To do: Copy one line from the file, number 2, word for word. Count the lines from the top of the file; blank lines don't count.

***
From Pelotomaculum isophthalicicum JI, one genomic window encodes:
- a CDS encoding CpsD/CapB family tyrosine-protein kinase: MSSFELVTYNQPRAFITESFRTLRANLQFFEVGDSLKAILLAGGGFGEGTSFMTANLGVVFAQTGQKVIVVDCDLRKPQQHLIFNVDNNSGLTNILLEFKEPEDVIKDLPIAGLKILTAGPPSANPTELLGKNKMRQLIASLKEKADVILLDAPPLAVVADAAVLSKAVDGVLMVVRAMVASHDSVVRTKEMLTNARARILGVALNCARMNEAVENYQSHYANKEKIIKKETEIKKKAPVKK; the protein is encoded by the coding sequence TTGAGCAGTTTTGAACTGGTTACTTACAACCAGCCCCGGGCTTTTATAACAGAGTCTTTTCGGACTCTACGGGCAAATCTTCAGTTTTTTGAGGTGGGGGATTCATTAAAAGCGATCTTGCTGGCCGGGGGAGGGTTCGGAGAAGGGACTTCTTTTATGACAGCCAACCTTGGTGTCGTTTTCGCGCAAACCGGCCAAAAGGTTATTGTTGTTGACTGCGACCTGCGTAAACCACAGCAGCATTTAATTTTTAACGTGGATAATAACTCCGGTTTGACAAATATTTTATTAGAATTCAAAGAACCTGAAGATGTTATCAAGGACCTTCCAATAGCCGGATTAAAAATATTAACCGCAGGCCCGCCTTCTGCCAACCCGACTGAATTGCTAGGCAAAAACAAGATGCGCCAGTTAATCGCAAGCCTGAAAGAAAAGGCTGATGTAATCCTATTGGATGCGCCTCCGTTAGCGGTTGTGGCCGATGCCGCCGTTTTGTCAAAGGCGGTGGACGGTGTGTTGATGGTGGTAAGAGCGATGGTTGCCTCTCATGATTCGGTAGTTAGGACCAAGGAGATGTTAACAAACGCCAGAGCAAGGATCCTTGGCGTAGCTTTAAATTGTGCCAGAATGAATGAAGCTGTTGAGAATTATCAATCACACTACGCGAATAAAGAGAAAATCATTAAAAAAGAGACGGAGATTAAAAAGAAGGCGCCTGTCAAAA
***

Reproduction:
- a CDS encoding CpsD/CapB family tyrosine-protein kinase: MSSFELVTYNQPRAFITESFRTLRANLQFFEVGDSLKAILLAGGGFGEGTSFMTANLGVVFAQTGQKVIVVDCDLRKPQQHLIFNVDNNSGLTNILLEFKEPEDVIKDLPIAGLKILTAGPPSANPTELLGKNKMRQLIASLKEKADVILLDAPPLAVVADAAVLSKAVDGVLMVVRAMVASHDSVVRTKEMLTNARARILGVALNCARMNEAVENYQSHYANKEKIIKKETEIKKKAPVKK; the protein is encoded by the coding sequence TTGAGCAGTTTTGAACTGGTTACTTACAACCAGCCCCGGGCTTTTATAACAGAGTCTTTTCGGACTCTACGGGCAAATCTTCAGTTTTTTGAGGTGGGGGATTCATTAAAAGCGATCTTGCTGGCCGGGGGAGGGTTCGGAGAAGGGACTTCTTTTATGACAGCCAACCTTGGTGTCGTTTTCGCGCAAACCGGCCAAAAGGTTATTGTTGTTGACTGCGACCTGCGTAAACCACAGCAGCATTTAATTTTTAACGTGGATAATAACTCCGGTTTGACAAATATTTTATTAGAATTCAAAGAACCTGAAGATGTTATCAAGGACCTTCCAATAGCCGGATTAAAAATATTAACCGCAGGCCCGCCTTCTGCCAACCCGACTGAATTGCTAGGCAAAAACAAGATGCGCCAGTTAATCGCAAGCCTGAAAGAAAAGGCTGATGTAATCCTATTGGATGCGCCTCCGTTAGCGGTTGTGGCCGATGCCGCCGTTTTGTCAAAGGCGGTGGACGGTGTGTTGATGGTGGTAAGAGCGATGGTTGCCTCTCATGATTCGGTAGTTAGGACCAAGGAGATGTTAACAAACGCCAGAGCAAGGATCCTTGGCGTAGCTTTAAATTGTGCCAGAATGAATGAAGCTGTTGAGAATTATCAATCACACTACGCGAATAAAGAGAAAATCATTAAAAAAGAGACGGAGATTAAAAAGAAGGCGCCTGTCAAAA